The hidden army of workers in China influencing how AI is built
Wenbo’s job is to listen to what people in China say to their voice-activated smart assistants as part of his work for a leading Chinese artificial intelligence company.
Every shift, Wenbo, who uses a wheelchair, sorts through audio clips, categorizing them based on things like the presence of speech or other sounds, the presumed age or gender of the speaker, and whether or not the person used the device’s “wake word” (like “Hey Google” or “Alexa” for U.S. smart assistants).
Wenbo, in other words, is playing a crucial role in the development of one of the world’s most promising technologies. Around the globe, hundreds of thousands of people like him — many of them independent contractors with few protections — create and organize the datasets that allow self-driving cars to recognize raindrops, help ChatGPT avoid spewing racial slurs, and ensure Facebook’s algorithms don’t mistake a pepperoni slice for a female nipple.
Despite their importance, tech companies rarely acknowledge how much they rely on data annotators (sometimes called labelers or content moderators). The audio clips are sent to Wenbo because artificial intelligence technology isn’t sophisticated enough to recognize what’s happening in them, perhaps because the speaker has a thick accent, or what they said was confusing or unclear. The goal is to teach the AI model how best to make sense of these edge cases, so that it becomes more accurate in the future.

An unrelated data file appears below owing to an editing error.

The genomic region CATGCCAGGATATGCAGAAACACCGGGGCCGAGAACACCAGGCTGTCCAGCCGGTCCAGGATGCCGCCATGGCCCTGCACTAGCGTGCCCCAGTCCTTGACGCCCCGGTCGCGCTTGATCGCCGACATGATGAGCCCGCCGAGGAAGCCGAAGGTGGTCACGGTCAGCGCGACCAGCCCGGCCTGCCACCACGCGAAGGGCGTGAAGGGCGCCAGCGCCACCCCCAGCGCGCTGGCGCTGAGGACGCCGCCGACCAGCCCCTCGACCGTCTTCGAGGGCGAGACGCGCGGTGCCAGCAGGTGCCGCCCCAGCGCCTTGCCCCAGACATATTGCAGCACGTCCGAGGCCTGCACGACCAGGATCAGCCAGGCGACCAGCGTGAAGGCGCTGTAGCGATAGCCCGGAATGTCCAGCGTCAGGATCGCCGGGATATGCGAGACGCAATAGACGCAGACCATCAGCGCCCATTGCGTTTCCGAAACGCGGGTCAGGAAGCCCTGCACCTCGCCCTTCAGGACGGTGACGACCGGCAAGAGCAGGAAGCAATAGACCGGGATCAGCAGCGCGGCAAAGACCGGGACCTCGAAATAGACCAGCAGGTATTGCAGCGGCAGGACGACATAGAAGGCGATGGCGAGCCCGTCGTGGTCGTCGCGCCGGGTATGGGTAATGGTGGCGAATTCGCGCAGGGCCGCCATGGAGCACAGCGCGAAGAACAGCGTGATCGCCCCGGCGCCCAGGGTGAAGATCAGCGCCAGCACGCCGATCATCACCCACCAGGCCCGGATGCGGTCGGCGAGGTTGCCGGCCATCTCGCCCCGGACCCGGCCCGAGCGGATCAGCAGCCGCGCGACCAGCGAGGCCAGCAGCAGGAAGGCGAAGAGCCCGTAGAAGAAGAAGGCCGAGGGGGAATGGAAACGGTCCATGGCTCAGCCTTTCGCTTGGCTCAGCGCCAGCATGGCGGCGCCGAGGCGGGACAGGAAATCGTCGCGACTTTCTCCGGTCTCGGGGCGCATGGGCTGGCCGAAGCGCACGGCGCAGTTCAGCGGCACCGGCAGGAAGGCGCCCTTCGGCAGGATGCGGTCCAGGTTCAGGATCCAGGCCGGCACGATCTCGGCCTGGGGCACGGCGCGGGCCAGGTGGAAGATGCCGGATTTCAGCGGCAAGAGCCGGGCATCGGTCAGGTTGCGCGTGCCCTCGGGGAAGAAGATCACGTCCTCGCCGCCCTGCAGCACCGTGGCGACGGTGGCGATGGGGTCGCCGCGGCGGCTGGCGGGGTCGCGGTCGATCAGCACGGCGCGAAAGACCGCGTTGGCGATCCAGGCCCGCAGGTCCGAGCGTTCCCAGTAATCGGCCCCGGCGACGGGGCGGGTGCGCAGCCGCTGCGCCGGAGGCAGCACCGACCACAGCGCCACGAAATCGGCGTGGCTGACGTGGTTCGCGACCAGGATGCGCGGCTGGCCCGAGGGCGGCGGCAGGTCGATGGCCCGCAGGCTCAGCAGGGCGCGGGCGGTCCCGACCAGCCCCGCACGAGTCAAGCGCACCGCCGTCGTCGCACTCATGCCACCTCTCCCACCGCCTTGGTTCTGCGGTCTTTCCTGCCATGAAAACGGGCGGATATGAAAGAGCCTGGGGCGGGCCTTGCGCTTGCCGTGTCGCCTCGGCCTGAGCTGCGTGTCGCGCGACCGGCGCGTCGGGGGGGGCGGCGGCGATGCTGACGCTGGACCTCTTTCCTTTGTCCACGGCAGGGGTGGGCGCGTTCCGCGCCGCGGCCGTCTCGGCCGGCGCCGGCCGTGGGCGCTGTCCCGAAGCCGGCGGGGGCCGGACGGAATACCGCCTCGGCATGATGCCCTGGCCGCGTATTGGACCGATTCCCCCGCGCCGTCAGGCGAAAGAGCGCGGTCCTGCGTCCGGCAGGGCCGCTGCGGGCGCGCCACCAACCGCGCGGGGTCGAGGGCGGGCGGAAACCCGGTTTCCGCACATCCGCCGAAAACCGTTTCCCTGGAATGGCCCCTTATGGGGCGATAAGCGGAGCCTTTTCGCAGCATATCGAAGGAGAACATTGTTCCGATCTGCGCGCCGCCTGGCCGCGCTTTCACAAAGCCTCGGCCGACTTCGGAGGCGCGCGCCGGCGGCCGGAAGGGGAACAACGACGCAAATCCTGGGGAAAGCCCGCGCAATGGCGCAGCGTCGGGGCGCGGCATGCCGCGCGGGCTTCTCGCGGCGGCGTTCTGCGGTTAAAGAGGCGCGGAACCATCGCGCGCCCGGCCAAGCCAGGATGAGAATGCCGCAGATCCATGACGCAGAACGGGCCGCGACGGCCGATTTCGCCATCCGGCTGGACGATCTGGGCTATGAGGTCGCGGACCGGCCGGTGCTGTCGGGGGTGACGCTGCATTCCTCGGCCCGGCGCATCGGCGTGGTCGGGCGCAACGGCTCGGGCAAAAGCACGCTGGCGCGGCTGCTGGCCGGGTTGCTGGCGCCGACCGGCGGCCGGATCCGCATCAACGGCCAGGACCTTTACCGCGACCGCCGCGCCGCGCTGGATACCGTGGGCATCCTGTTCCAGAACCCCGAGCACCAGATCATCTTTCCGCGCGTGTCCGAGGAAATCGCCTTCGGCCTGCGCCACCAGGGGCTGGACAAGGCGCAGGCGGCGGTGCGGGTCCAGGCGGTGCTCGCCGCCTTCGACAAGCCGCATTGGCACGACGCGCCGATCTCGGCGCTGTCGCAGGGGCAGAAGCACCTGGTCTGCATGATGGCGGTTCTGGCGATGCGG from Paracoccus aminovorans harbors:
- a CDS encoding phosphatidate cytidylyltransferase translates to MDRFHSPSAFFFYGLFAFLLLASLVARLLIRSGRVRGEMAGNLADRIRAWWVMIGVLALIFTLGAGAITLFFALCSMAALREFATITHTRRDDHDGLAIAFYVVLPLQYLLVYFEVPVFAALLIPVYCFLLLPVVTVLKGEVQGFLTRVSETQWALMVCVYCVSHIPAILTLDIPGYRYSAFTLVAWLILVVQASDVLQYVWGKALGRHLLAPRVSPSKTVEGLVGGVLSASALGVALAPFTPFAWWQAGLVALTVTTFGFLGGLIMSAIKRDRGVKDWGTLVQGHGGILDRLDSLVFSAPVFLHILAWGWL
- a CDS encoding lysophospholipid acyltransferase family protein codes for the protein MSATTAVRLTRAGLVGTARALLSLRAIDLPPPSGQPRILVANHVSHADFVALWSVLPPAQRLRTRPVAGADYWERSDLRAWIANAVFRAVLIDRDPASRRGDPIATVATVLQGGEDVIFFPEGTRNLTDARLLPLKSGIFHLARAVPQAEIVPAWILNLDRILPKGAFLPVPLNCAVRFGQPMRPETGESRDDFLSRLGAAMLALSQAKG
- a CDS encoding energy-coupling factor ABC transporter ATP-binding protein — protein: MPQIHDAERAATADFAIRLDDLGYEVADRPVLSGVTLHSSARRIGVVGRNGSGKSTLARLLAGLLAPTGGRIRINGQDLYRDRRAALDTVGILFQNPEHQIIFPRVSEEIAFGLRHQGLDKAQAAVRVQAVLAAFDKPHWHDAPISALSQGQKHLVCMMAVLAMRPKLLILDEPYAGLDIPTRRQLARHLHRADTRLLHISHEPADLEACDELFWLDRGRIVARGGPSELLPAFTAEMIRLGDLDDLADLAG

A new study in the peer-reviewed journal First Monday shows why the data annotation industry shouldn’t be ignored or discussed only in the context of unfair labor practices. If the world keeps overlooking the role it plays in manufacturing AI, it will be unable to understand how complex models really work. People will likely believe instead in a popular illusion about AI: that it is solely the creation of elite engineers in places like Silicon Valley or Beijing.
The reality is that it is also built using the specialized labor of Wenbo and hundreds of thousands of his colleagues. The tiny decisions and judgment calls they make shape things like, say, the tone or rhythm of a chatbot's replies.
As part of her research, Di Wu, a PhD candidate at the Massachusetts Institute of Technology, interviewed Wenbo and over a dozen other annotators working for a unique program run by a disabled persons’ organization in China she calls ENABLE. (That name, as well as the ones given to all of her interviewees, are pseudonyms used to protect them from political or economic blowback for speaking to a researcher.)
ENABLE helped Wenbo and his colleagues negotiate with the AI company for accommodations to make their jobs easier. For example, they asked for text-based datasets to be compatible with screen readers — software that converts written words into audio files — so that they could be interpreted by annotators who are blind or have limited vision.
The AI company was happy to comply, because the work ENABLE produces “recently outperformed many non-disabled competitors” and became one of the firm’s major data annotation service providers, Wu writes. One of the reasons ENABLE is so successful is that the workers have honed their experience over relatively long periods of time.